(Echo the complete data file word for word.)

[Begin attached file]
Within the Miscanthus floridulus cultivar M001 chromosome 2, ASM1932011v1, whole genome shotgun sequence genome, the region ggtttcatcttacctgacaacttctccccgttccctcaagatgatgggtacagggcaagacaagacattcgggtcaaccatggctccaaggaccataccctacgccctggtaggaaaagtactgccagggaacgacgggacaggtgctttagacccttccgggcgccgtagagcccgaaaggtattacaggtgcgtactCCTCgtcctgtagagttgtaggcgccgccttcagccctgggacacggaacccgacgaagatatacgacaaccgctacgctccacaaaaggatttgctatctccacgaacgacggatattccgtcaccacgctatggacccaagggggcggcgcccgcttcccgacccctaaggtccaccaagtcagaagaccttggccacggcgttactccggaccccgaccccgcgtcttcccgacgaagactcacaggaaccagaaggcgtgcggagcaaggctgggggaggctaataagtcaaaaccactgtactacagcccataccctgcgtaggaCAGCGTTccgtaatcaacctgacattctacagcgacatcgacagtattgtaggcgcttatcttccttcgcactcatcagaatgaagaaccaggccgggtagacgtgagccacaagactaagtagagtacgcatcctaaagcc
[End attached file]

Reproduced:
Within the Miscanthus floridulus cultivar M001 chromosome 2, ASM1932011v1, whole genome shotgun sequence genome, the region ggtttcatcttacctgacaacttctccccgttccctcaagatgatgggtacagggcaagacaagacattcgggtcaaccatggctccaaggaccataccctacgccctggtaggaaaagtactgccagggaacgacgggacaggtgctttagacccttccgggcgccgtagagcccgaaaggtattacaggtgcgtactCCTCgtcctgtagagttgtaggcgccgccttcagccctgggacacggaacccgacgaagatatacgacaaccgctacgctccacaaaaggatttgctatctccacgaacgacggatattccgtcaccacgctatggacccaagggggcggcgcccgcttcccgacccctaaggtccaccaagtcagaagaccttggccacggcgttactccggaccccgaccccgcgtcttcccgacgaagactcacaggaaccagaaggcgtgcggagcaaggctgggggaggctaataagtcaaaaccactgtactacagcccataccctgcgtaggaCAGCGTTccgtaatcaacctgacattctacagcgacatcgacagtattgtaggcgcttatcttccttcgcactcatcagaatgaagaaccaggccgggtagacgtgagccacaagactaagtagagtacgcatcctaaagcc